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June 15th, 2008
Gutted
Info-Graphic: A Guide to Sushi Fish: Introduction

Seafood is often recommended as a healthy source of low-fat protein and, increasingly, it is an important part of conscientious American diets. Yet the methods used to harvest our oceans aren’t always as ecologically sound as we might like to think. As stocks of our favorite fish plummet or become tainted by environmental contaminants, we are forced to acknowledge that the sea is a limited resource that must be managed wisely if future generations are to enjoy its fruits. Among over-fished species scientists recommended we avoid at the dinner table are: Chilean seabass, Atlantic cod, King crab, Monkfish, red snapper, imported swordfish, and bluefin tuna. Good alternatives include: black seabass, bluefish, clams, halibut, herring, lobster, mahi mahi, oysters, squid, domestic swordfish, striped bass, tilapia, and yellowfin tuna. Select one of the fish below to learn more about the issues related to its harvesting and how you as a consumer can make an intelligent mealtime decision.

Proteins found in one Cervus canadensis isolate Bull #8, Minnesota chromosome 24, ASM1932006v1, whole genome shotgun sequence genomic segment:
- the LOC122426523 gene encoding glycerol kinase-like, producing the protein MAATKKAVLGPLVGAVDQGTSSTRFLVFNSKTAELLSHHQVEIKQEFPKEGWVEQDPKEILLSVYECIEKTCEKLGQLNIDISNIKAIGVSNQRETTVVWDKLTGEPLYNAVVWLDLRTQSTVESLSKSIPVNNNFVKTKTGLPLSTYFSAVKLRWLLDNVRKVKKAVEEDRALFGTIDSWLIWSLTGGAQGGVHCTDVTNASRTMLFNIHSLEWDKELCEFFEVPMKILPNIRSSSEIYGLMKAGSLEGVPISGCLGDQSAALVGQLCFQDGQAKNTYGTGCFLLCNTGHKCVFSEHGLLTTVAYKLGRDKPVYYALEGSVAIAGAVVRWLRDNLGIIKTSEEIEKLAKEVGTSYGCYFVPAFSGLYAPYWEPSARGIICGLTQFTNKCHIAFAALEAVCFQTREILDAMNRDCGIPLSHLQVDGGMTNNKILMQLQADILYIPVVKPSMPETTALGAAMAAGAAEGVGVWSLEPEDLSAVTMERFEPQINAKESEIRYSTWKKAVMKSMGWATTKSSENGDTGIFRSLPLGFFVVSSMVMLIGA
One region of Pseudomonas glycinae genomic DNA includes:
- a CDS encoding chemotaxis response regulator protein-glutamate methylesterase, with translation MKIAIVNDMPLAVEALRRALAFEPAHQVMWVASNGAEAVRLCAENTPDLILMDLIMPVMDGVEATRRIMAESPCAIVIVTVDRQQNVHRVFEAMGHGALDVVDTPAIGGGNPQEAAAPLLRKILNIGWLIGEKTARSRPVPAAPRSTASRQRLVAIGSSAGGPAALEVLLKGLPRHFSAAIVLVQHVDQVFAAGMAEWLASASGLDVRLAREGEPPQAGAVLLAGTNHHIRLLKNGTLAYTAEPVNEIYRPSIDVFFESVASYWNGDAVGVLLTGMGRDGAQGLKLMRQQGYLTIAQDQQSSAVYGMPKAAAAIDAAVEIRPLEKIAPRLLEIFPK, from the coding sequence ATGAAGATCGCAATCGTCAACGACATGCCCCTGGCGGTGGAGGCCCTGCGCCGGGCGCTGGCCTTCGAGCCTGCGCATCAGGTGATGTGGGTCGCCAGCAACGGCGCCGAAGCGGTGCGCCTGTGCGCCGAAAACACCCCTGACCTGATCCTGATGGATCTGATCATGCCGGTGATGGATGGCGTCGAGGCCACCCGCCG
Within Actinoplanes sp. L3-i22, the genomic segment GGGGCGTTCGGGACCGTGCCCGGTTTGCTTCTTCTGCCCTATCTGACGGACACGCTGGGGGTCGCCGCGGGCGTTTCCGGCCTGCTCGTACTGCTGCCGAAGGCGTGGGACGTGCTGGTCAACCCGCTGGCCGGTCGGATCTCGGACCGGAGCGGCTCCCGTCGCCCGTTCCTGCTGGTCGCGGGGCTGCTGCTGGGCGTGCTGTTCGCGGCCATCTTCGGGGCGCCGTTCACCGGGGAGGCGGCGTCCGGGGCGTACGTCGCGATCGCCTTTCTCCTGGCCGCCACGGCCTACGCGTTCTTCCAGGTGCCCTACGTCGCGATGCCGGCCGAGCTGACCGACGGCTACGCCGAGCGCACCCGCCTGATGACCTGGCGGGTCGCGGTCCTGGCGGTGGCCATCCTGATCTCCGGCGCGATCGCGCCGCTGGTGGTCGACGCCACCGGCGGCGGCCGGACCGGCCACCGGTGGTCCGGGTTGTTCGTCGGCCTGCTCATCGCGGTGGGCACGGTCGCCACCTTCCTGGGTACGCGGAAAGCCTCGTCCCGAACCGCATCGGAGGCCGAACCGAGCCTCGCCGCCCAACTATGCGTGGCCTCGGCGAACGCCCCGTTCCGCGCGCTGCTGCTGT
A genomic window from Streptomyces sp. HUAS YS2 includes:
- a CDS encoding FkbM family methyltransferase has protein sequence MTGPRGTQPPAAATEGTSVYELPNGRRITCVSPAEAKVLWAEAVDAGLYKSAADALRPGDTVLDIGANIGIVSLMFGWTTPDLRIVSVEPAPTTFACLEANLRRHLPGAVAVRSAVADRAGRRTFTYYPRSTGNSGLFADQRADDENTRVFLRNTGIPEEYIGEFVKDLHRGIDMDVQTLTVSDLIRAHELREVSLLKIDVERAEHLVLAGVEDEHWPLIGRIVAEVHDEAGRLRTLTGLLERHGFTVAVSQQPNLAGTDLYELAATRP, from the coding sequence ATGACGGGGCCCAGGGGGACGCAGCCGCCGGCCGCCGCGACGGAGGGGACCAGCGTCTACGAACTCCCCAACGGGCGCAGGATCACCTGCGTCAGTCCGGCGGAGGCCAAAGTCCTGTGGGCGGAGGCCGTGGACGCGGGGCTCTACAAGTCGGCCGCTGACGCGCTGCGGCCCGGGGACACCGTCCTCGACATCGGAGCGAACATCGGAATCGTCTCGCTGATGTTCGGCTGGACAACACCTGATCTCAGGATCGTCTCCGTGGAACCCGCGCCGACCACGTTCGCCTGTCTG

Sources: Monterey Bay Aquarium, Oceans Alive

  • Ken Peterson

    Beginning October 22, 2008, consumers and chefs will have an easier time choosing sustainable sushi. Monterey Bay Aquarium’s Seafood Watch program, along with the folks at Blue Ocean Institute and Environmental Defense Fund, will all release sushi pocket guides that recommend best choices and species to avoid. They’ll also be available online. Check it out at http://www.seafoodwatch.org, http://www.blueocean.org and http://www.edf.org.

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